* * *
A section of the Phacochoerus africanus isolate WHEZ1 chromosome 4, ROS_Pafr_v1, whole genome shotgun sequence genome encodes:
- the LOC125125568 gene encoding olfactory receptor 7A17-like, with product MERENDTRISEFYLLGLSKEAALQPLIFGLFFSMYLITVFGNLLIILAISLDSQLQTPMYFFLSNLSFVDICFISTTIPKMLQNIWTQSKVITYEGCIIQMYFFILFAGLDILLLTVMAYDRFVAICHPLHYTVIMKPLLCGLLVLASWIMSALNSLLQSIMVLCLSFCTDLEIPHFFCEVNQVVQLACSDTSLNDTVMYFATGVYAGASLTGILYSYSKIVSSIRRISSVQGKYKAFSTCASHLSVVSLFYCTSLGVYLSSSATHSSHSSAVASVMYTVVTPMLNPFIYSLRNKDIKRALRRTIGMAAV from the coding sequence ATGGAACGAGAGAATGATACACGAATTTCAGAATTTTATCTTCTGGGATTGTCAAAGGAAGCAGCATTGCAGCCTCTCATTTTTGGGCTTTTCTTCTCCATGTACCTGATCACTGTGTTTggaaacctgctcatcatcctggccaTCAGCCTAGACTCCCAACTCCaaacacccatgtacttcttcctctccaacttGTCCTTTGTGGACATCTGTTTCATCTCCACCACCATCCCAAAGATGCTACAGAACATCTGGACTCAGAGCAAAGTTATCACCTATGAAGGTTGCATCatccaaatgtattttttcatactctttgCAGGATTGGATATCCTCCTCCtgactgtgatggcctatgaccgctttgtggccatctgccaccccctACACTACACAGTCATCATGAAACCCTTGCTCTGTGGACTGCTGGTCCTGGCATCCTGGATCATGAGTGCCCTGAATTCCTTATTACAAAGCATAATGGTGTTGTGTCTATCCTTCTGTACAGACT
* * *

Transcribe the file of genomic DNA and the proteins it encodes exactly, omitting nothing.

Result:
A section of the Phacochoerus africanus isolate WHEZ1 chromosome 4, ROS_Pafr_v1, whole genome shotgun sequence genome encodes:
- the LOC125125568 gene encoding olfactory receptor 7A17-like, with product MERENDTRISEFYLLGLSKEAALQPLIFGLFFSMYLITVFGNLLIILAISLDSQLQTPMYFFLSNLSFVDICFISTTIPKMLQNIWTQSKVITYEGCIIQMYFFILFAGLDILLLTVMAYDRFVAICHPLHYTVIMKPLLCGLLVLASWIMSALNSLLQSIMVLCLSFCTDLEIPHFFCEVNQVVQLACSDTSLNDTVMYFATGVYAGASLTGILYSYSKIVSSIRRISSVQGKYKAFSTCASHLSVVSLFYCTSLGVYLSSSATHSSHSSAVASVMYTVVTPMLNPFIYSLRNKDIKRALRRTIGMAAV from the coding sequence ATGGAACGAGAGAATGATACACGAATTTCAGAATTTTATCTTCTGGGATTGTCAAAGGAAGCAGCATTGCAGCCTCTCATTTTTGGGCTTTTCTTCTCCATGTACCTGATCACTGTGTTTggaaacctgctcatcatcctggccaTCAGCCTAGACTCCCAACTCCaaacacccatgtacttcttcctctccaacttGTCCTTTGTGGACATCTGTTTCATCTCCACCACCATCCCAAAGATGCTACAGAACATCTGGACTCAGAGCAAAGTTATCACCTATGAAGGTTGCATCatccaaatgtattttttcatactctttgCAGGATTGGATATCCTCCTCCtgactgtgatggcctatgaccgctttgtggccatctgccaccccctACACTACACAGTCATCATGAAACCCTTGCTCTGTGGACTGCTGGTCCTGGCATCCTGGATCATGAGTGCCCTGAATTCCTTATTACAAAGCATAATGGTGTTGTGTCTATCCTTCTGTACAGACT